Publication Date: March 2018
Research and Editorial Team: Soroush Vosoughi, Deb Roy, Sinan Aral

Researchers used a dataset including about 126,000 fact-checked rumour cascades spread on Twitter by 3 million people more than 4.5 million times from 2006 to 2017. A rumour cascade means independent tweets and subsequent retweets, if any. So, the same rumour can have multiple cascades. They used fact-checking organisations to classify true, false, and mixed news.

The study found a peak in false news at the end of 2013, 2015, and 2016 (US presidential elections won by Trump), an increase in false political rumours during the 2012 and 2016 US presidential elections, and a spike in mixed rumours during the Russian annexation of Crimea.

Falsehood spread significantly farther, faster, deeper, more broadly, and reached more people than the truth. Rumours were divided into six categories, with politics being the largest. False political news were more viral than any other category of false information.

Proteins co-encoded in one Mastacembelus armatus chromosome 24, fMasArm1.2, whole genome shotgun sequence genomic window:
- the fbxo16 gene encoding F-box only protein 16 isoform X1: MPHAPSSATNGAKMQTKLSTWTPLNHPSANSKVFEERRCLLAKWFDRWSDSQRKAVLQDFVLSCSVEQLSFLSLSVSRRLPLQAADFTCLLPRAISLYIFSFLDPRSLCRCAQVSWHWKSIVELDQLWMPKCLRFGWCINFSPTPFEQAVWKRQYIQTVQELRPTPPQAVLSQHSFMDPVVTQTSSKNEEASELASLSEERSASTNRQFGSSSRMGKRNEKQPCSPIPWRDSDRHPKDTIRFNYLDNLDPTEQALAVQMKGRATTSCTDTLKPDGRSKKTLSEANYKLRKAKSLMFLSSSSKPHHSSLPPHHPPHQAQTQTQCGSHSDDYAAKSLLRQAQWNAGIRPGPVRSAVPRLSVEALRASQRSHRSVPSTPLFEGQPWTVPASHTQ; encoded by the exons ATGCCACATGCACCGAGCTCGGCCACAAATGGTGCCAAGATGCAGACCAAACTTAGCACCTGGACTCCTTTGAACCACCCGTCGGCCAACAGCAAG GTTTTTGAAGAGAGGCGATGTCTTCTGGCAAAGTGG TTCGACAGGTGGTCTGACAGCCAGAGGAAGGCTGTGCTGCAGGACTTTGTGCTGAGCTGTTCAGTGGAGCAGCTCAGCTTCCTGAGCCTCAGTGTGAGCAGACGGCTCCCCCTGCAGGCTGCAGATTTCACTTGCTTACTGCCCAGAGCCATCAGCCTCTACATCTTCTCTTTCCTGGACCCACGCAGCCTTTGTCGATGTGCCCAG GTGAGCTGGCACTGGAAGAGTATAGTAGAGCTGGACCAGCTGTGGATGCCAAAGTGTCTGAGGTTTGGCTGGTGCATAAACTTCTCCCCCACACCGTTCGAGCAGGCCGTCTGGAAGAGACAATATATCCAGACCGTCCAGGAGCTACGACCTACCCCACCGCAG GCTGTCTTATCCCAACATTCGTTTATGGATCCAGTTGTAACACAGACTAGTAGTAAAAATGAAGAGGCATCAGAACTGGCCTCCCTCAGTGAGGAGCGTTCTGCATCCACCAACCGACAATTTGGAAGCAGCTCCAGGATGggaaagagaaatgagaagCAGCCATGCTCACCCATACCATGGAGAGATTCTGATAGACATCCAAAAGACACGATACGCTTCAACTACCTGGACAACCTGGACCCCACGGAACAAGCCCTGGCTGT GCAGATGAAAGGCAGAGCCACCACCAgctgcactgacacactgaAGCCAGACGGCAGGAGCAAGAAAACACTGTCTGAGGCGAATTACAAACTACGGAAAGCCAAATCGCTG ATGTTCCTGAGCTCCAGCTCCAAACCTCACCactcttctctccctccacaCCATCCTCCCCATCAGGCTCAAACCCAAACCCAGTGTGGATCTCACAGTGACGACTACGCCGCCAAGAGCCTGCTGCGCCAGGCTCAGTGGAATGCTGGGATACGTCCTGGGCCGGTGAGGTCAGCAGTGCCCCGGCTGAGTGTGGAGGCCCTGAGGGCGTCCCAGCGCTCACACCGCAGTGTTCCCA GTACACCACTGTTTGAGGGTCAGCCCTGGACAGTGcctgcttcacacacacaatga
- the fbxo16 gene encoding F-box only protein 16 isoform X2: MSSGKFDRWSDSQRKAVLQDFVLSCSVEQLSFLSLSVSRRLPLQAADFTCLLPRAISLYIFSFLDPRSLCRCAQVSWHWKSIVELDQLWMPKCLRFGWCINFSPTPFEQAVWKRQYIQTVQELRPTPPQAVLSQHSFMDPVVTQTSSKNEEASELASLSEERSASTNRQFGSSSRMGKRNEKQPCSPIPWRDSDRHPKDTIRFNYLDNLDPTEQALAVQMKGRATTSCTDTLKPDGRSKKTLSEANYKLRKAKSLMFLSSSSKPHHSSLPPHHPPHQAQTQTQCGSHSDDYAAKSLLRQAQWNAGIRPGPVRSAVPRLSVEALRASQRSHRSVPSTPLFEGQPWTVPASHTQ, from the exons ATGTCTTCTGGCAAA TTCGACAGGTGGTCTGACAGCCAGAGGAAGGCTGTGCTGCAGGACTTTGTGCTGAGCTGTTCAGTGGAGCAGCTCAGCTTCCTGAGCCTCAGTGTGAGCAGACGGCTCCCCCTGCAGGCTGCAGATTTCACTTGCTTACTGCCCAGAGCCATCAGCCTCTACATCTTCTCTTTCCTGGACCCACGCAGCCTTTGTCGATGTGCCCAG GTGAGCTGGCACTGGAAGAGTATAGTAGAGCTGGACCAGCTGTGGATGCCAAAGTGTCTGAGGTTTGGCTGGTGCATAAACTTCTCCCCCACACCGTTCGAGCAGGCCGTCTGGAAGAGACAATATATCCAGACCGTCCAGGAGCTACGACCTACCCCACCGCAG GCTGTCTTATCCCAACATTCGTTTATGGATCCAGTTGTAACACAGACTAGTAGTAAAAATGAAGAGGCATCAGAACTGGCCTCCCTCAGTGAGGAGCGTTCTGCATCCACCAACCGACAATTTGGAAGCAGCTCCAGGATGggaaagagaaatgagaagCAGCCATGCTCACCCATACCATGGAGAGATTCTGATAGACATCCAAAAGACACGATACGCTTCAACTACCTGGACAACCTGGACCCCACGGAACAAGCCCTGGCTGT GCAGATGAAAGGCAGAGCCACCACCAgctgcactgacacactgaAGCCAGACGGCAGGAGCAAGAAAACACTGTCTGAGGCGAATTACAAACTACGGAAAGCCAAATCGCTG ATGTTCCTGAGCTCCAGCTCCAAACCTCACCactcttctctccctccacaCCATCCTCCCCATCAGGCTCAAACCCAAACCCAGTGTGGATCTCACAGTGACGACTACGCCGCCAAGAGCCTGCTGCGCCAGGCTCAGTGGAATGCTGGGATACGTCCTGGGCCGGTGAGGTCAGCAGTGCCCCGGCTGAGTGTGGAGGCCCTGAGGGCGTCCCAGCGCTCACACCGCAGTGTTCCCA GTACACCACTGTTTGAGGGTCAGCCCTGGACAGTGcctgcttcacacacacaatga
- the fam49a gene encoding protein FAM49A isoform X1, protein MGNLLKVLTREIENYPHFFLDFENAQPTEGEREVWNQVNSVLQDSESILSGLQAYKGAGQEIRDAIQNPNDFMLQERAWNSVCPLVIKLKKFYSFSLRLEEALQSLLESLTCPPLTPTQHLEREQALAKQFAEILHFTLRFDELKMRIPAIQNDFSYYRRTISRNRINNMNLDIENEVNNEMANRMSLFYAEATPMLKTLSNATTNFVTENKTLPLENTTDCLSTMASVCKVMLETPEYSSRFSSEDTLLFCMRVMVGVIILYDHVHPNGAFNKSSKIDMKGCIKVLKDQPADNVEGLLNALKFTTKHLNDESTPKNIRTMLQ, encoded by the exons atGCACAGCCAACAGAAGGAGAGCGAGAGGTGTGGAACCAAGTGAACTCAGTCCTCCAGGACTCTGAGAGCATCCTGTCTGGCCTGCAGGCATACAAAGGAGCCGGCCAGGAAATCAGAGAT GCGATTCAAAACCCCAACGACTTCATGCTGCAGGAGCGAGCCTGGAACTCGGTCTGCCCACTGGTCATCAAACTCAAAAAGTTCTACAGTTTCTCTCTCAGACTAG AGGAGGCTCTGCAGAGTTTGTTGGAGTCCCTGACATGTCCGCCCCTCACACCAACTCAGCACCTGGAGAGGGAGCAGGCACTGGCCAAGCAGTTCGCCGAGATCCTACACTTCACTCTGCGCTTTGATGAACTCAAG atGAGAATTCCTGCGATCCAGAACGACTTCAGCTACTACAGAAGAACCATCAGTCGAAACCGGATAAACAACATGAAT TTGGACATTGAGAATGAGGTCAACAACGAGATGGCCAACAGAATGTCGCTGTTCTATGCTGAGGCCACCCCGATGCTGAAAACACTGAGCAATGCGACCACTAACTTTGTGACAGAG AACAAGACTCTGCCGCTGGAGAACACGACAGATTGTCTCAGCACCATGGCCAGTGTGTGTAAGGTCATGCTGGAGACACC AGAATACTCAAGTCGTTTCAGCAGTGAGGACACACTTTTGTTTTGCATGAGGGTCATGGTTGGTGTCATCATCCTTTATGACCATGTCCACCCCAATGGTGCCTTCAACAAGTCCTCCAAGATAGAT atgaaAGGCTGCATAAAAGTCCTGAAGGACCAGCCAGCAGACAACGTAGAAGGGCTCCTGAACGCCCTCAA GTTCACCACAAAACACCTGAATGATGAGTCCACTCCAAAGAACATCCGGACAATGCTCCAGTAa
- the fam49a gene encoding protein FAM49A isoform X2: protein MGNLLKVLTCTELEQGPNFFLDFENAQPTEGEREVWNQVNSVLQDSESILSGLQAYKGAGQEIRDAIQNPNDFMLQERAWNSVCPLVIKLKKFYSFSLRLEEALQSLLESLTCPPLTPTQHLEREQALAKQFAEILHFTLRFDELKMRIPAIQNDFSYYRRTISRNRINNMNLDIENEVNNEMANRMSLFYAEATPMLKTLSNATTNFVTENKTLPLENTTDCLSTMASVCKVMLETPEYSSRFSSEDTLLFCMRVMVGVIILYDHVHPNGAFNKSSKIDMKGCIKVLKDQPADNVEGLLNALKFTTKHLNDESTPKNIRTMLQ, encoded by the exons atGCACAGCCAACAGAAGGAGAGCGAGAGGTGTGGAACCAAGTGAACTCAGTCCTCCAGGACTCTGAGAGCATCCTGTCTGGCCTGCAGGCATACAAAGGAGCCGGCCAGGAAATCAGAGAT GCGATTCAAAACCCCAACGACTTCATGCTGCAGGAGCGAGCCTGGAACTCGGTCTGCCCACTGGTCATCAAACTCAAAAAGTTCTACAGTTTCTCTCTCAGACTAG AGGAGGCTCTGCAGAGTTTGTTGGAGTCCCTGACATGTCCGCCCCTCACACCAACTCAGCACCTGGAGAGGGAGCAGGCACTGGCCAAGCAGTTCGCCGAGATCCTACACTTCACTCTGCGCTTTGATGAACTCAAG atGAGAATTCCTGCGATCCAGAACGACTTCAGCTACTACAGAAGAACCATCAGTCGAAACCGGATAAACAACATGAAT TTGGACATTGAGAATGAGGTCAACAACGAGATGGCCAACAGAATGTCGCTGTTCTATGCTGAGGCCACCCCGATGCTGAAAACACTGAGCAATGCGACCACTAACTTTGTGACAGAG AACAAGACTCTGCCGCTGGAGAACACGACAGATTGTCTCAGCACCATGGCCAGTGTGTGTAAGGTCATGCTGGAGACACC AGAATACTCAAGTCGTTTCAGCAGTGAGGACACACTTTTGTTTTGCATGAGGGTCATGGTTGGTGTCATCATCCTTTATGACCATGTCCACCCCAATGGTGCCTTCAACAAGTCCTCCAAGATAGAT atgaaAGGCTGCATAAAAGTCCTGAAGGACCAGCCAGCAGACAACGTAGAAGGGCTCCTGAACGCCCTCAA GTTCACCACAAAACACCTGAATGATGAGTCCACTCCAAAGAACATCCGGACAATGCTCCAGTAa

User characteristics and network structure could not explain the different diffusion of truth and falsity, as users spreading false news had fewer followers and followed fewer people, were less active, and were verified less often than other users.

Bots do not seem to be an explanation, as they accelerated the spread of both true and false news, more or less in the same way. This suggests that policies aiming at containing disinformation should not focus only on bots.

One of the reason seems to be novelty, as false tweets were more novel and were perceived as such by users. When looking at emotions, based on words used in the tweets, they also found that false news also inspired greater disgust, while the truth inspired greater sadness, anticipation, and trust.

Tags: Fake news and disinformation Social media

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